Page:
Monday, July 6, 2015

Questions on Bias Raised by the New York Times

One article that caught my attention this weekend focused on the emergence of weight-loss clinics as healthcare laws have changed to require insurance companies to cover obesity screenings and treatment. This topic is pretty closely related to the one I am pursuing for my final project, so it was very informative to see how the opposing sides were written about and the weight they were given.

While reading the article I had a hard time not feeling biased - in part due to my own knowledge and beliefs, but also I think in part because of how the information was presented. Partially, the article spent time explaining what these new weight-loss clinics do: their methodologies, philosophies, patient stories and doctor explanations.

However the article was really about the financial gains that these clinics can make under the new insurance laws, and how this creates a conflict of interest. This combination of information left me skeptical of the weight-loss clinicians who were interviewed for the article, which perhaps it should have. Maybe none of these doctors really believe they are helping their patients and their responses are always as convoluted as they sound in the article. Maybe the answers I wanted to read just didn't fit in the allotted space.

While the weight-loss clinicians explained their methods, none of them directly addressed the fact that these techniques are not scientifically proven, there is a very low success rate, and medical doctors repeatedly warn (even within the article) that extreme restrictive dieting actually results in weight gain more often than loss. The author seemed to rely on other doctors who were clearly opposed to these clinics to introduce and back-up this information, which is good, but why did the reader never get an opportunity to hear back from the clinicians? Again, maybe their answers were simply not substantive, but that actually seems important to reveal as well.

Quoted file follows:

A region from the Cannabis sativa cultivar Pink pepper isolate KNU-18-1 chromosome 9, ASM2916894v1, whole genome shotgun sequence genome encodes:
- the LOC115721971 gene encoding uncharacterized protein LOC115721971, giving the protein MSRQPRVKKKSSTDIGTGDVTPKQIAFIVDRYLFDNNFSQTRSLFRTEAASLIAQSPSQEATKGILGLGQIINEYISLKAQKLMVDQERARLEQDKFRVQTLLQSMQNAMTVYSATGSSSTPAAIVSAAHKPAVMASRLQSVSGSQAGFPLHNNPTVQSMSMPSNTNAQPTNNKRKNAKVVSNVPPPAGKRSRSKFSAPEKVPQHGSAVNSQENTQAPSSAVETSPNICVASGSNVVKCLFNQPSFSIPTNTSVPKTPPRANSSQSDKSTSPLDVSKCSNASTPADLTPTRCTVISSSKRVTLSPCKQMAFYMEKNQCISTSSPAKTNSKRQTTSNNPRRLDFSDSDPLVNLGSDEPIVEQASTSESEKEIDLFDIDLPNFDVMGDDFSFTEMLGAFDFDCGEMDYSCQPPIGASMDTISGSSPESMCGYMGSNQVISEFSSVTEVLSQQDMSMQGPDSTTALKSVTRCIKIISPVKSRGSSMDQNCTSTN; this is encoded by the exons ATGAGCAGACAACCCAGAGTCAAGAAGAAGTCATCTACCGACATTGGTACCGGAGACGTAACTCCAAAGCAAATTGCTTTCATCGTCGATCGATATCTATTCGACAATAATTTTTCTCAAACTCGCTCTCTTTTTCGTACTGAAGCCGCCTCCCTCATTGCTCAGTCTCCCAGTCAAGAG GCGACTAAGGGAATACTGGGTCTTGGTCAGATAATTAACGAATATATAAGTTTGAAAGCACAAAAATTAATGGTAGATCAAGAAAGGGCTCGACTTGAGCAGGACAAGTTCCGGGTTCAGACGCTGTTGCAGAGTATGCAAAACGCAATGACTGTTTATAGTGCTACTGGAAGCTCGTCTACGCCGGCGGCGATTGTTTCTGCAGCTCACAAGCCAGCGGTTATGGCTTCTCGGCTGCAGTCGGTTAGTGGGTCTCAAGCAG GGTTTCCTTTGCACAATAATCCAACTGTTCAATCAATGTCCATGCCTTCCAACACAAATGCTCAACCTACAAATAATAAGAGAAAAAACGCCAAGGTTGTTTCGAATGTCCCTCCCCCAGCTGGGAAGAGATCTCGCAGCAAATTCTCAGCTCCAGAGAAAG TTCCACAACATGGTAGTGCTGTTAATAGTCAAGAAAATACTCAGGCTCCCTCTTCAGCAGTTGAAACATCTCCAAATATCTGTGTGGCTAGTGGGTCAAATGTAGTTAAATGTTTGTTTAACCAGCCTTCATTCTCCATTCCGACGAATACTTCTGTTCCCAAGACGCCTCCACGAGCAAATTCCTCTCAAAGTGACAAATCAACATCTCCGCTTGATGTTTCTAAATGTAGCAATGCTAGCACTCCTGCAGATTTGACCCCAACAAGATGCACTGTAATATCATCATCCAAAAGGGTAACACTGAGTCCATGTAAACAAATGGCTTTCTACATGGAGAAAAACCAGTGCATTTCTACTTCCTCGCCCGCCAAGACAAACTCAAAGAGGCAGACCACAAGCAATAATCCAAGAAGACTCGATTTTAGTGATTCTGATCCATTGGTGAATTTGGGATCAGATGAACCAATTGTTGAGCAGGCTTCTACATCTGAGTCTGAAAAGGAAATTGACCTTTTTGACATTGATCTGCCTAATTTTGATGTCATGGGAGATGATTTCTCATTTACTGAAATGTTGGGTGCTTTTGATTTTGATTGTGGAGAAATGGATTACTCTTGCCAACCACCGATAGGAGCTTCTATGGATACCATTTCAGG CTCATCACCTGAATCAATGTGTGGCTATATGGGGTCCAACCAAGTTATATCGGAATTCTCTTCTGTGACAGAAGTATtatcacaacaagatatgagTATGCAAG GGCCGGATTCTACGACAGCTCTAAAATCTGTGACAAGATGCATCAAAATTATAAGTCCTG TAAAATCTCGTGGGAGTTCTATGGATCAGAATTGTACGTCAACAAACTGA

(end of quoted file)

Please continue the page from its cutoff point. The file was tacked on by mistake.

The article closes with a quote by the patient who introduced the issue in the lede, about how she is okay with paying a large chunk of the treatment cost out of pocket because she doesn't quite meet the required weight for "obese". This raised a whole other set of questions for me about if she knew how unproven the methods are, why nutrition counseling didn't work, if she was ever treated for depression (she mentioned feeling depressed at the beginning of the article), etc. I felt that the article  sided with the anti-weight-loss-clinic mentality, but also didn't give voice to anyone who saw obesity as more than a weight problem. I thought the psychological aspects of the issue were essentially ignored, which could simply be a reflection of the medical approach, but I wonder if that really warrants the reporter not seeking it out.

From an entirely different section, I came across this article that takes a very different approach to co-authoring than the examples we have seen in class:

I assume this article was organized this way because the authors are fairly well known reviewers, so each of their individual voices are important to the reader. It was effective, in my opinion, to hear a male and a female voice on this topic, and especially to hear where they agree and depart from each other's perspectives.

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